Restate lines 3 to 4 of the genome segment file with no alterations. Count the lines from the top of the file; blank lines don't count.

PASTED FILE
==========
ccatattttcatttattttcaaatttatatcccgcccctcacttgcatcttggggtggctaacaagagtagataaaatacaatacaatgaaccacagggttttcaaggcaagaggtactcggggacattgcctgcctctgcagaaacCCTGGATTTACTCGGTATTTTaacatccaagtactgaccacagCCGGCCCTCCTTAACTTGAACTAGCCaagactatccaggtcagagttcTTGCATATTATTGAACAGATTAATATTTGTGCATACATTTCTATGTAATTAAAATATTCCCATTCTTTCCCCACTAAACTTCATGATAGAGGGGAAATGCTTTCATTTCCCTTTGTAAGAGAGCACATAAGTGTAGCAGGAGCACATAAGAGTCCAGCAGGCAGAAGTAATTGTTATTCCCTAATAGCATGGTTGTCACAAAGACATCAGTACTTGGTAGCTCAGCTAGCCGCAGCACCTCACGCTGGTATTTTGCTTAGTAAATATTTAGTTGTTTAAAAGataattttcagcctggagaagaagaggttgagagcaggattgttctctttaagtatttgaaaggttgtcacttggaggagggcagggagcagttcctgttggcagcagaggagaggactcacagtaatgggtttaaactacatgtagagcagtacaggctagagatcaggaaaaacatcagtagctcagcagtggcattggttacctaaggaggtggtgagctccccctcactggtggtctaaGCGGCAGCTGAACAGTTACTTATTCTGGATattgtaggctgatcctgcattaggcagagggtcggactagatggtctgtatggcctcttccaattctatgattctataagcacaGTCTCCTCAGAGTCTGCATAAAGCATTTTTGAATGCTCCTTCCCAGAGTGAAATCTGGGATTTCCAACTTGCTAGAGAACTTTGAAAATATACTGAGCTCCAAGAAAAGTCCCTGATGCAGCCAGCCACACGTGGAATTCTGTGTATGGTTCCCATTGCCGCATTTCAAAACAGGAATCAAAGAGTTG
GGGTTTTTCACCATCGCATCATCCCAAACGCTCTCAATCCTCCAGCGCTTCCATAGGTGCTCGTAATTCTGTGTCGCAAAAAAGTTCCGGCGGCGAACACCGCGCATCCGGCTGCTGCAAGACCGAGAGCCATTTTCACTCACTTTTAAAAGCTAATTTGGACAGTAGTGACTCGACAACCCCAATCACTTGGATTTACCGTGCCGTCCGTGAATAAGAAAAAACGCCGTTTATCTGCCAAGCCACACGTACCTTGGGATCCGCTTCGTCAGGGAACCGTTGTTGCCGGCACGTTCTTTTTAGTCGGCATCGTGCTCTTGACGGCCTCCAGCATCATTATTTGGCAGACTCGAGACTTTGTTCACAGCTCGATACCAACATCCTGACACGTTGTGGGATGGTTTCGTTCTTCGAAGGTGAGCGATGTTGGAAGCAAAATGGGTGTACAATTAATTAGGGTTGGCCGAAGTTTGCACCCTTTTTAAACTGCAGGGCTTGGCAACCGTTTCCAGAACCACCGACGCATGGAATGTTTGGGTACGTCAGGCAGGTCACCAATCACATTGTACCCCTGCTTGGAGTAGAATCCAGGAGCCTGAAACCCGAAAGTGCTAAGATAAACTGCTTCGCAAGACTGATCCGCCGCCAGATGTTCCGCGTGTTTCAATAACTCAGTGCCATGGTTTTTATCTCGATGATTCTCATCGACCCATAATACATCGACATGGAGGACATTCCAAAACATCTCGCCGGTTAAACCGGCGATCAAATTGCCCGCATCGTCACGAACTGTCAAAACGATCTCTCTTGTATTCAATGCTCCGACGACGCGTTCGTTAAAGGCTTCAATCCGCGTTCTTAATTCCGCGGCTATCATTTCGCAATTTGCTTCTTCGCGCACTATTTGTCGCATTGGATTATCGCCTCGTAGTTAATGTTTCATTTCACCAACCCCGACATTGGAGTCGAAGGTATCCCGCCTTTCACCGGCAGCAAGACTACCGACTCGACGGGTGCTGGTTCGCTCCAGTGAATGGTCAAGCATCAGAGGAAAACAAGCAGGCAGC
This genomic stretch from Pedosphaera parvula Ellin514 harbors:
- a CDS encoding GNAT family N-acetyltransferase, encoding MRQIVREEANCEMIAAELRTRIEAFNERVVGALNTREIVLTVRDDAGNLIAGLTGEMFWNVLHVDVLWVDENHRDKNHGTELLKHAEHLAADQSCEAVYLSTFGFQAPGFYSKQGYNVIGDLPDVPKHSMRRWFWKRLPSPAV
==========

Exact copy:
This genomic stretch from Pedosphaera parvula Ellin514 harbors:
- a CDS encoding GNAT family N-acetyltransferase, encoding MRQIVREEANCEMIAAELRTRIEAFNERVVGALNTREIVLTVRDDAGNLIAGLTGEMFWNVLHVDVLWVDENHRDKNHGTELLKHAEHLAADQSCEAVYLSTFGFQAPGFYSKQGYNVIGDLPDVPKHSMRRWFWKRLPSPAV